For a few days this summer, the Romanian city of Cluj-Napoca offered free travel on public transport for passengers reading a book.
In most cities around the world, commuters are faced with the familiar sight of their fellow passengers absorbed in their smartphones. The once popular habit of the losing oneself in a book on the way to and from work has been relegated by easy access to Instagram, Buzzfeed and Angry Birds. Hoping to combat this, the Romanian city of Cluj-Napoca launched an initiative this summer called Travel By Book, which enabled any passenger reading a book onboard one of the city’s trams, trolleys or busses travel for free.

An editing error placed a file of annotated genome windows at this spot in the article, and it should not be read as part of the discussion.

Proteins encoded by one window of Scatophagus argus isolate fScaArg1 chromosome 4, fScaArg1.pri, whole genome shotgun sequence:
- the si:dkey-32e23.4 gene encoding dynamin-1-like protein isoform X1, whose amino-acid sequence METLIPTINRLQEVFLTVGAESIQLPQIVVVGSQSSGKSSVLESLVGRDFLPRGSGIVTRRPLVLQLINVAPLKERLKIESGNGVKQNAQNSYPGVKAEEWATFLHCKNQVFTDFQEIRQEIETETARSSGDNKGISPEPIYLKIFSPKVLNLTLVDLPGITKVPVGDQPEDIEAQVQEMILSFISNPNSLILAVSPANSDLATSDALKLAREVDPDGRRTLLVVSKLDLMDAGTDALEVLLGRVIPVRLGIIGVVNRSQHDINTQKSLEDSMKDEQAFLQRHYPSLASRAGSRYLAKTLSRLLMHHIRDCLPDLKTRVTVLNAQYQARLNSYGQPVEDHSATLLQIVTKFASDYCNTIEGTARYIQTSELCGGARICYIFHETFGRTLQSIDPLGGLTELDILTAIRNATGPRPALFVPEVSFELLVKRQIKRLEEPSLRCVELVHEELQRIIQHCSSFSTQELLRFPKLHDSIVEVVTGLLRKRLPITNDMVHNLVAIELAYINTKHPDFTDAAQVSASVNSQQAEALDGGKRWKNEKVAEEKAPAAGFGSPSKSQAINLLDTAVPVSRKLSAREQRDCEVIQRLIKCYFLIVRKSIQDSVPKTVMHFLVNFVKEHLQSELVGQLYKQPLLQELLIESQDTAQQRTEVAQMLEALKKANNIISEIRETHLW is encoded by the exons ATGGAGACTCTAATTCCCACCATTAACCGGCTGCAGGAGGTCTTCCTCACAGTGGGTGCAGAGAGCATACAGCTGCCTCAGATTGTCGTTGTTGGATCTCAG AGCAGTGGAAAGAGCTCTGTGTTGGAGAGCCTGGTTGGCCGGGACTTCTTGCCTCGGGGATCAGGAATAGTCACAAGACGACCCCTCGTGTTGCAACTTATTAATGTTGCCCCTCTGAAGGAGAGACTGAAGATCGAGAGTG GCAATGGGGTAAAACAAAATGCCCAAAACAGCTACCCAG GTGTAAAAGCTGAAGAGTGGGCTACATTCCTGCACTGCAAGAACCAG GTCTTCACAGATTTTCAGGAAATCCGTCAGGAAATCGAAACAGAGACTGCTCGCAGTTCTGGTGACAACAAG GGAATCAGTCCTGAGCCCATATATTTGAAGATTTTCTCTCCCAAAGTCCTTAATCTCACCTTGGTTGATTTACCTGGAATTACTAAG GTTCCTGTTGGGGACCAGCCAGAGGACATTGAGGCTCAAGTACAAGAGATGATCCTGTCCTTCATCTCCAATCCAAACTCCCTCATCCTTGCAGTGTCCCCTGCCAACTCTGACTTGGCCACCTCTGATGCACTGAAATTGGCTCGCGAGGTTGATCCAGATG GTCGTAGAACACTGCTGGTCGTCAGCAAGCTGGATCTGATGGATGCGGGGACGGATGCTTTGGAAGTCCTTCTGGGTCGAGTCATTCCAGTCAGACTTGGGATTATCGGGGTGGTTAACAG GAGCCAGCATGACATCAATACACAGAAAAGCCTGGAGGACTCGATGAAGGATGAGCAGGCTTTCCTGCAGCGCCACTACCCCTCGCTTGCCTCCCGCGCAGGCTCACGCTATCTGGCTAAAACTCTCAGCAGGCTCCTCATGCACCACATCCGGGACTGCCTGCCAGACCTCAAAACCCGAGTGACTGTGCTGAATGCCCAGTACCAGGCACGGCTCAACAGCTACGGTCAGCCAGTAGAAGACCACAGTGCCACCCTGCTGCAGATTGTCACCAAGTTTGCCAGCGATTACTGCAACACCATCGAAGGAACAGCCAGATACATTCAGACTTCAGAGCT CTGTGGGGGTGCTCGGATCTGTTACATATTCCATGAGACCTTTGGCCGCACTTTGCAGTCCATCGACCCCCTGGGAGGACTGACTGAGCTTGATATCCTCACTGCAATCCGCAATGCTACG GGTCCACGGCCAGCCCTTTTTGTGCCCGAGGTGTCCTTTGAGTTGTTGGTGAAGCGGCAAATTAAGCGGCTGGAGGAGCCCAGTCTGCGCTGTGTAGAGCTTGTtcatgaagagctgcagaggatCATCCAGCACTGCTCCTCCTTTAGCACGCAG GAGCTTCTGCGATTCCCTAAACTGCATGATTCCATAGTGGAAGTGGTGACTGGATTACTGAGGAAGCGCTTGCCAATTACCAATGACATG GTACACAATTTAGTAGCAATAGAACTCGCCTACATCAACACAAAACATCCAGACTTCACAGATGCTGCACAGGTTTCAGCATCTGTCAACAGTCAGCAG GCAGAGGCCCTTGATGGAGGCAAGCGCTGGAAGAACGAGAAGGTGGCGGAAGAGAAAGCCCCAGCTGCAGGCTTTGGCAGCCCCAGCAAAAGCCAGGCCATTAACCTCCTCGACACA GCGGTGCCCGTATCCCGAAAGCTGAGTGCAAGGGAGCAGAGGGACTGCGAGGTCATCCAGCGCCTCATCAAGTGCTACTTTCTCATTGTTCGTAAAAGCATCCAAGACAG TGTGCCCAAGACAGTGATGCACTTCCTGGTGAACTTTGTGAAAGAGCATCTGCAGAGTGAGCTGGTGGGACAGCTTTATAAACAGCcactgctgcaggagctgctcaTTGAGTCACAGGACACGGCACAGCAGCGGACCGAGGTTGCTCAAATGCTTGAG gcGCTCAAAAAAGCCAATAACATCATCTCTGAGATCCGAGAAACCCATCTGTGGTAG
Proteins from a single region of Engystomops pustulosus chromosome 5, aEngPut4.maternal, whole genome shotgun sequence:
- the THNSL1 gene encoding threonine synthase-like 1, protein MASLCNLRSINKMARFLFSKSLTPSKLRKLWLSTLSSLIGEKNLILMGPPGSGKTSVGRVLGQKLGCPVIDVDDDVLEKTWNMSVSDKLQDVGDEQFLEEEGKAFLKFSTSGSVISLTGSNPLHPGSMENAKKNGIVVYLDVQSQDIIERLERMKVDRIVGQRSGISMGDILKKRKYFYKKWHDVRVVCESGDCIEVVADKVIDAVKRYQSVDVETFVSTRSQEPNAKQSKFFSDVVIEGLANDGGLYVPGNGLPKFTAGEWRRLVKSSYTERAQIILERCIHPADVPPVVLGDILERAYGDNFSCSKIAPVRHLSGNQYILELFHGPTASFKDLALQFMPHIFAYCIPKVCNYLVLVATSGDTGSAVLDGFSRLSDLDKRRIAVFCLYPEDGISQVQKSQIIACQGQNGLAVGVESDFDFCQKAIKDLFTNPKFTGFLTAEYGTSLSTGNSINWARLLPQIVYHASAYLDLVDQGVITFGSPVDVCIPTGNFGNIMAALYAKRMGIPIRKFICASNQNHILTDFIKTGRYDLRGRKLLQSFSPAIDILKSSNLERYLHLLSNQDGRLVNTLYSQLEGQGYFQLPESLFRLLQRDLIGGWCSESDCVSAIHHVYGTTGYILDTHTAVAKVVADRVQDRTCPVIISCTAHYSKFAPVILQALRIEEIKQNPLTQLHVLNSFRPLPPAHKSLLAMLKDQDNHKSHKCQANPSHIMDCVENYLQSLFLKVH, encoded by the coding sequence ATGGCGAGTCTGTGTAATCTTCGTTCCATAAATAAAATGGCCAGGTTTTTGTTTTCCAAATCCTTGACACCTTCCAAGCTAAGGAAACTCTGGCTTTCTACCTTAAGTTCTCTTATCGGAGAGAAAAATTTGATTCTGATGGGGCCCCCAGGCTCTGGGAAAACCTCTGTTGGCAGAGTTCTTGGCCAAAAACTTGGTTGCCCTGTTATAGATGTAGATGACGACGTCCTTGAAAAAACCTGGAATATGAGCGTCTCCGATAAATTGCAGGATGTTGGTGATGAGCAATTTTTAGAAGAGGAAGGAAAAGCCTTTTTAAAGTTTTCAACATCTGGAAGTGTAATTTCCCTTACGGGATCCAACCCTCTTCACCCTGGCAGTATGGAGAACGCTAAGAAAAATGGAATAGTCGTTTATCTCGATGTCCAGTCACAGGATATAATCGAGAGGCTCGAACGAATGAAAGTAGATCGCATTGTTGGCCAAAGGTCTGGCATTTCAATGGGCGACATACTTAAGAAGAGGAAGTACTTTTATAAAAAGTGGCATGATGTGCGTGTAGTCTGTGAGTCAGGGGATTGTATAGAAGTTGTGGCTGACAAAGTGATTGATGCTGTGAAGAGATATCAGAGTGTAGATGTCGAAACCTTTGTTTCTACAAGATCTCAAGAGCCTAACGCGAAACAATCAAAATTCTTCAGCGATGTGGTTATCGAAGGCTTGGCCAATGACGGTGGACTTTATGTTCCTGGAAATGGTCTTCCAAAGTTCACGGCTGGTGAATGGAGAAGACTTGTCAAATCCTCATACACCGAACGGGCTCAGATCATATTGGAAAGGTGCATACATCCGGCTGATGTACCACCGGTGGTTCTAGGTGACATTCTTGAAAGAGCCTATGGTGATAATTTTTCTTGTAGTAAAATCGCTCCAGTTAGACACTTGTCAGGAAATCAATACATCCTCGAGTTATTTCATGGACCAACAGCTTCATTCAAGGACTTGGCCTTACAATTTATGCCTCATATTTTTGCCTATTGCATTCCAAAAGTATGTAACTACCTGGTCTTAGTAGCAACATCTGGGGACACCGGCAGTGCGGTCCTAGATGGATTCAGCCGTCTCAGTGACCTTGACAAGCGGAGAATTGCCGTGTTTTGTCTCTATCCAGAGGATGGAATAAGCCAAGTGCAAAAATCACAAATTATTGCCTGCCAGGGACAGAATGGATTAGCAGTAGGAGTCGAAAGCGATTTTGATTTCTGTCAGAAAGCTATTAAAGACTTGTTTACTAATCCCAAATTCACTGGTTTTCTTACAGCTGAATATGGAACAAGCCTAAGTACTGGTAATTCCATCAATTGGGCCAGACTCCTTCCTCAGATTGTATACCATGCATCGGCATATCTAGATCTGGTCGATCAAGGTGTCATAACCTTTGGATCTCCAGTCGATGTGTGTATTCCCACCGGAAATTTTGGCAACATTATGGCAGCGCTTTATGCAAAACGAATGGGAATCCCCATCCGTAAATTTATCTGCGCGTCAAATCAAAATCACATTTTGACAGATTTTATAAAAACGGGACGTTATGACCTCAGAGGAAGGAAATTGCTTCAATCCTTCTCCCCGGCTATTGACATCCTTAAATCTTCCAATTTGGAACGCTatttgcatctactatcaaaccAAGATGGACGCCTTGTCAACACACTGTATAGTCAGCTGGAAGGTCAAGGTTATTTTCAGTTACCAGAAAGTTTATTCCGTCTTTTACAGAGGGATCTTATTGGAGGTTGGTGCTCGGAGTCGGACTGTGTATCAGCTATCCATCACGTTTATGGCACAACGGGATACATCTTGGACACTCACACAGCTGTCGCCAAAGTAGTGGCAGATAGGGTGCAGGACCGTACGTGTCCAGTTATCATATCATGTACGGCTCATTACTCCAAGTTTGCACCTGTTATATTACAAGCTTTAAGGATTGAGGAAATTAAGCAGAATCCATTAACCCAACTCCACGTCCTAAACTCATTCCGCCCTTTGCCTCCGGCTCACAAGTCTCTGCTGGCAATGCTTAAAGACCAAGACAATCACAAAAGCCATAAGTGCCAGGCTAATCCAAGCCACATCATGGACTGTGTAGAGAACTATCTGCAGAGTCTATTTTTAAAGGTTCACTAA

The scheme was launched by literacy advocate Victor Miron, in collaboration with the city’s mayor, and ran for four days in June, promoting literacy and eco-friendly travel simultaneously. The success of the event is likely to result in further dates — potentially in line with two upcoming local book fairs.
How else could free travel be used to encourage positive habits on public transport?